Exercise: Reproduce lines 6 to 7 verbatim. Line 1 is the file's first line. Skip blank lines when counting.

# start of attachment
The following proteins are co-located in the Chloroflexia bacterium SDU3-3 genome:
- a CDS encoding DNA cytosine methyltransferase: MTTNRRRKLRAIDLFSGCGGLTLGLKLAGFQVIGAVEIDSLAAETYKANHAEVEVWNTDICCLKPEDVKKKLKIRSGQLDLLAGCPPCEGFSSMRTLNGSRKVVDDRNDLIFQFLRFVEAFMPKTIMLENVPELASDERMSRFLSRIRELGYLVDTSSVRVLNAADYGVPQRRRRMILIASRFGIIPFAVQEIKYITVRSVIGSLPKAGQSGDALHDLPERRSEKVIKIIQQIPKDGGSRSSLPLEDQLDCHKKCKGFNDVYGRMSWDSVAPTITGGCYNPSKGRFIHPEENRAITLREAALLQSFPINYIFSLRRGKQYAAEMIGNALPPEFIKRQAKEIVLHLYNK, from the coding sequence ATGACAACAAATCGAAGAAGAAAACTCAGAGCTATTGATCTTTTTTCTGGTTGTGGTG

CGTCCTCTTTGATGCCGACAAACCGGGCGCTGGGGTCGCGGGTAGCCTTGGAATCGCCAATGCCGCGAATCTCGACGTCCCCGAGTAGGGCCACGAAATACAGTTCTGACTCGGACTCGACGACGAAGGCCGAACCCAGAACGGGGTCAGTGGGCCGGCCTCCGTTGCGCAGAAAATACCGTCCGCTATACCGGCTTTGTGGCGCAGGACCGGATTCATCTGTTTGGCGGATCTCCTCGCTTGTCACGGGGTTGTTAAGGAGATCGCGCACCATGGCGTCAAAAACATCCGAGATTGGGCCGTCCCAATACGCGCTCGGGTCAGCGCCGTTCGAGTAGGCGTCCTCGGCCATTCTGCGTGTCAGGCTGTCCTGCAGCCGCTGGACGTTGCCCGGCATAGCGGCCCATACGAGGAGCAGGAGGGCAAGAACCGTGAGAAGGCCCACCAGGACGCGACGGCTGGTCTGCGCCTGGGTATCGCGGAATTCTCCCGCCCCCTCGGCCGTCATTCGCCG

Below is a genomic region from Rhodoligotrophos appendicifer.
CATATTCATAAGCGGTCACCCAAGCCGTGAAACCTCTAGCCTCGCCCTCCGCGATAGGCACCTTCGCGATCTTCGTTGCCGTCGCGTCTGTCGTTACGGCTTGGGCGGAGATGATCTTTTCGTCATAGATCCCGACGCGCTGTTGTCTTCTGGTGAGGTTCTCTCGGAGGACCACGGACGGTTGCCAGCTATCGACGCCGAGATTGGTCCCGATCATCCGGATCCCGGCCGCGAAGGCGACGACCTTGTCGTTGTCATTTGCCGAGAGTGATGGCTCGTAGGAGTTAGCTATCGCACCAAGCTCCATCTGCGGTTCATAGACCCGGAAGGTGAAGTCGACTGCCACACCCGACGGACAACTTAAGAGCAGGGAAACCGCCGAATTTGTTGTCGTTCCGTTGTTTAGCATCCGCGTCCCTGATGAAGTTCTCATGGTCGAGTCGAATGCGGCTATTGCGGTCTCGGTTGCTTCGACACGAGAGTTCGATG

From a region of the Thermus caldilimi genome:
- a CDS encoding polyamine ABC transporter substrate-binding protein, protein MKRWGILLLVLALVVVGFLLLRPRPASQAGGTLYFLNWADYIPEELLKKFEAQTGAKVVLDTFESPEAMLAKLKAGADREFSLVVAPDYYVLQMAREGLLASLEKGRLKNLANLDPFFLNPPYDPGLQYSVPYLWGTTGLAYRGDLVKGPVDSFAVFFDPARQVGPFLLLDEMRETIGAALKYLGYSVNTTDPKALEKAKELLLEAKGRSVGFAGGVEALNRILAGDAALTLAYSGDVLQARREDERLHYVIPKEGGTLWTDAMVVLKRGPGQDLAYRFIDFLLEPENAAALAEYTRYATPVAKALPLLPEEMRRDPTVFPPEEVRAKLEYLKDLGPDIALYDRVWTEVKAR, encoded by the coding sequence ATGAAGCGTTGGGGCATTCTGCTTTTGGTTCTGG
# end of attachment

From a region of the Thermus caldilimi genome:
- a CDS encoding polyamine ABC transporter substrate-binding protein, protein MKRWGILLLVLALVVVGFLLLRPRPASQAGGTLYFLNWADYIPEELLKKFEAQTGAKVVLDTFESPEAMLAKLKAGADREFSLVVAPDYYVLQMAREGLLASLEKGRLKNLANLDPFFLNPPYDPGLQYSVPYLWGTTGLAYRGDLVKGPVDSFAVFFDPARQVGPFLLLDEMRETIGAALKYLGYSVNTTDPKALEKAKELLLEAKGRSVGFAGGVEALNRILAGDAALTLAYSGDVLQARREDERLHYVIPKEGGTLWTDAMVVLKRGPGQDLAYRFIDFLLEPENAAALAEYTRYATPVAKALPLLPEEMRRDPTVFPPEEVRAKLEYLKDLGPDIALYDRVWTEVKAR, encoded by the coding sequence ATGAAGCGTTGGGGCATTCTGCTTTTGGTTCTGG